One of the hardest aspects of shamanism (for me) is the lack of places to hide. I sometimes view it like a dental cleaning, you have invited someone (or something) else into your space to clean out every nook and cranny of the gunk that has been building up. I have been doing this for long enough now to recognize the thought process’ that will lead to Her eventual nudging. Those are the spaces that hold the potential for growth, the ones that make me uncomfortable and ansty in my seat. Sometimes She doesnt even have to tell me, I feel Her presence at the back of my mind like a shadow and I know that I missed something I wasn’t suppose to miss.

An example of this is Her constant insistance that I see both sides of an arguement. Even the things that I am most passionate about, sexism, feminism, religious freedoms, homophobia, etc., are no longer allowed to provide me a safe place to make a stance. The growing pains of my soul keep me awake at night, test my fortitude, my every belief system.

This is usually expressed as an exercise in hearing what the other person is really saying underneath their words. The surface ideas might be the most vile mix of ideologies that I have ever heard, but the message underneath is so purely human that it makes my heart ache right along side theirs. This is the level at which we are all connected, the language of pain and anger. The man who is spouting sexist rhetoric that tests my patience and makes me want to smack him is actually talking about how stressed he is that he cannot find a job and help support his new child. The woman who defends his position and points to gang violence as proof of sexism against men, her message underneath is about wanting to feel useful in a society that judges individual value on how much you earned last year.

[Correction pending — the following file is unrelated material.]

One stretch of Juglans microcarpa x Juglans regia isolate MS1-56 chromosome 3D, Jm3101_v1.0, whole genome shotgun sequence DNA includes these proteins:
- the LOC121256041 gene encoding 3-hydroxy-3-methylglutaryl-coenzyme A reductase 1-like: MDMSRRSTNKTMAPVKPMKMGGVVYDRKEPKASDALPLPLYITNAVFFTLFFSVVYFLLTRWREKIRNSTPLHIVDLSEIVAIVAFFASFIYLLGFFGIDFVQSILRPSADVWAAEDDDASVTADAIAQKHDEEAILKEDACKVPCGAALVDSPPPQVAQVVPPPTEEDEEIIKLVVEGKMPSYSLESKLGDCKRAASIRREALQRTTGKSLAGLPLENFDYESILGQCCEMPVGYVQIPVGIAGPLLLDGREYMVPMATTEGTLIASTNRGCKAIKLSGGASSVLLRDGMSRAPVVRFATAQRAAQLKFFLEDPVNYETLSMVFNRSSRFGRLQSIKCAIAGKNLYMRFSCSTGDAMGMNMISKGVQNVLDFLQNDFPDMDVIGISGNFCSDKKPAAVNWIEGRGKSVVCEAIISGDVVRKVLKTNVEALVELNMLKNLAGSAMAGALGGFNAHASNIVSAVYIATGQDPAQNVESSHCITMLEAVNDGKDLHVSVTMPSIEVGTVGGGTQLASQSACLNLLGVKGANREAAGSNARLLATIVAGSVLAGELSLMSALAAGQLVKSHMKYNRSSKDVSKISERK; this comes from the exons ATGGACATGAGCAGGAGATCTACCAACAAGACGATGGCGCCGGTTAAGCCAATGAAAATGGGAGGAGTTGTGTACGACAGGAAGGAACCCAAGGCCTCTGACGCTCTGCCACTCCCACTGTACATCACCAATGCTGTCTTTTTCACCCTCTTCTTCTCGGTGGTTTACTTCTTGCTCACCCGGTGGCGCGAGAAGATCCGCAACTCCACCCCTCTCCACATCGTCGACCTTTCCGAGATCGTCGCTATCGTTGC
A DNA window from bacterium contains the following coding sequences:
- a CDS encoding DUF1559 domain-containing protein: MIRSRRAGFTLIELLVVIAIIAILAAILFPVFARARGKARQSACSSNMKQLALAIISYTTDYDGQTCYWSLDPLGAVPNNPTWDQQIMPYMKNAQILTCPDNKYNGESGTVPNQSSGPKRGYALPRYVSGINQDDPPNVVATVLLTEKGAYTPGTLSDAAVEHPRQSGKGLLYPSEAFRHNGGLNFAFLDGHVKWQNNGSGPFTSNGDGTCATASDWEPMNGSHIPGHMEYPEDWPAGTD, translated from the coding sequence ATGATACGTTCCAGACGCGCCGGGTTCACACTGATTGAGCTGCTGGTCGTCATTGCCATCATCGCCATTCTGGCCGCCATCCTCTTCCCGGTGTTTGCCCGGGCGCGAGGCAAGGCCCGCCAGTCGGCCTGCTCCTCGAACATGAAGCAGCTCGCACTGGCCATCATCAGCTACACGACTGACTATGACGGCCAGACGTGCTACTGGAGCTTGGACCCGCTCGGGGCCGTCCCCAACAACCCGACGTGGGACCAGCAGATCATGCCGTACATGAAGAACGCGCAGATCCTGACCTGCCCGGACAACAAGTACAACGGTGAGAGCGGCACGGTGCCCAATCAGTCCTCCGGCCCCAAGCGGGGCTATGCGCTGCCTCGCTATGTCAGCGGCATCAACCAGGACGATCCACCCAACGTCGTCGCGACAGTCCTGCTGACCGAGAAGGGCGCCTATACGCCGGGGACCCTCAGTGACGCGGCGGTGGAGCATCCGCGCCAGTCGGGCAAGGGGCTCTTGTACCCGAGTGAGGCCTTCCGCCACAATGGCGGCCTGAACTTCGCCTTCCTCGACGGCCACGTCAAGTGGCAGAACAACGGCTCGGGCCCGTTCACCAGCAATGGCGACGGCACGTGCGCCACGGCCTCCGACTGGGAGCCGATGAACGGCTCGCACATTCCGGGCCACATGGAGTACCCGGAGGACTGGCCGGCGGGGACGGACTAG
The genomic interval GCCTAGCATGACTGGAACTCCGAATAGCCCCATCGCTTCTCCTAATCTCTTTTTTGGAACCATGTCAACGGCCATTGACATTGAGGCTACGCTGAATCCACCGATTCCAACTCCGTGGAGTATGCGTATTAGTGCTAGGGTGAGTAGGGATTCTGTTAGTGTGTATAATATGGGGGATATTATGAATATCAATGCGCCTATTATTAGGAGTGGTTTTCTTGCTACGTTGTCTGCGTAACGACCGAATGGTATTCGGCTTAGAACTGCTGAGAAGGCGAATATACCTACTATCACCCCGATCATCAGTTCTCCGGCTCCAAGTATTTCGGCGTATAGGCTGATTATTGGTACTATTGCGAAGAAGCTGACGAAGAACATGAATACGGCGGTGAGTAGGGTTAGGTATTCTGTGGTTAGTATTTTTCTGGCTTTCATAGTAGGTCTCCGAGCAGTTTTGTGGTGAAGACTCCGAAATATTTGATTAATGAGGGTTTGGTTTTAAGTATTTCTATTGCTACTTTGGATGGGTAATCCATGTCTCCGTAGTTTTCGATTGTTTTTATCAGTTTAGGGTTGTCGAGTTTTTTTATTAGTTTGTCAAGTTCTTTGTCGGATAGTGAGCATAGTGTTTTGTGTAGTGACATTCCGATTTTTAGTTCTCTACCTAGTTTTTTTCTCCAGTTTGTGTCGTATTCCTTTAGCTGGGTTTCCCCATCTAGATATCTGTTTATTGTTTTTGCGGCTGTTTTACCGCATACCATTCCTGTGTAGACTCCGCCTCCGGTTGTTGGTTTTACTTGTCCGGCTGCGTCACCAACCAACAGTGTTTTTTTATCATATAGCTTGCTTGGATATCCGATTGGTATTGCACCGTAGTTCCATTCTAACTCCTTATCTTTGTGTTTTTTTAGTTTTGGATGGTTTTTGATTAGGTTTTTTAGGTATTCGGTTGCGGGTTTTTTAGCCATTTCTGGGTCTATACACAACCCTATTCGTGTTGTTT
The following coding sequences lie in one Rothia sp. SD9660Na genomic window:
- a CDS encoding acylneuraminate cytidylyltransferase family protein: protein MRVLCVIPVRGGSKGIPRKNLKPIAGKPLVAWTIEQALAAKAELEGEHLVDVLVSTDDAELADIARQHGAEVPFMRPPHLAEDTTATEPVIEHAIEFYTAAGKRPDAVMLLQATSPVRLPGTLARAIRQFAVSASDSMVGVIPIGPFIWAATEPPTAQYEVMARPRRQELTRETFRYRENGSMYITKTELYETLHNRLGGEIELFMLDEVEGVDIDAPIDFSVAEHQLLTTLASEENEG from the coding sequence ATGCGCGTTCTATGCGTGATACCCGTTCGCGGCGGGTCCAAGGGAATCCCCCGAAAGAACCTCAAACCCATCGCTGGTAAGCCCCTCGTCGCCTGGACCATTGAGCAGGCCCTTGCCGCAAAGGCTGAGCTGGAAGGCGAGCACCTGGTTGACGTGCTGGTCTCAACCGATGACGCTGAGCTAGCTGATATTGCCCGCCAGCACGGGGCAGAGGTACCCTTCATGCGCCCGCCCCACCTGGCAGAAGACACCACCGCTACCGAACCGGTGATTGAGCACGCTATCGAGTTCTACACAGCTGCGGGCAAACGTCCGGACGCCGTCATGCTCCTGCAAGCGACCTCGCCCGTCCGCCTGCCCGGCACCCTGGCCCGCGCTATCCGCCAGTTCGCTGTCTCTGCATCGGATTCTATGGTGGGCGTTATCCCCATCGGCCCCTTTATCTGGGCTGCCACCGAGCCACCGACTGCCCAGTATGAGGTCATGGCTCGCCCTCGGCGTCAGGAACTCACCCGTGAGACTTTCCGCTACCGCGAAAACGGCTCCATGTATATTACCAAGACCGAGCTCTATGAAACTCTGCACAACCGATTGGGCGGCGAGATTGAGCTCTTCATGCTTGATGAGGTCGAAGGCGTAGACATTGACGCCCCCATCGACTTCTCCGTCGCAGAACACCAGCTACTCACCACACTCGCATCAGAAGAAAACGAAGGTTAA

Its downright exhausting.



  1. Steve Tanner says:

    It sounds like you are learning to see beyond illusions.

    1. Raan says:

      Yes, trying to learn that. There was more but my phone was ringing. I never realized how painful the process can be and how little of ourselves we normally invest in the people we interact with.

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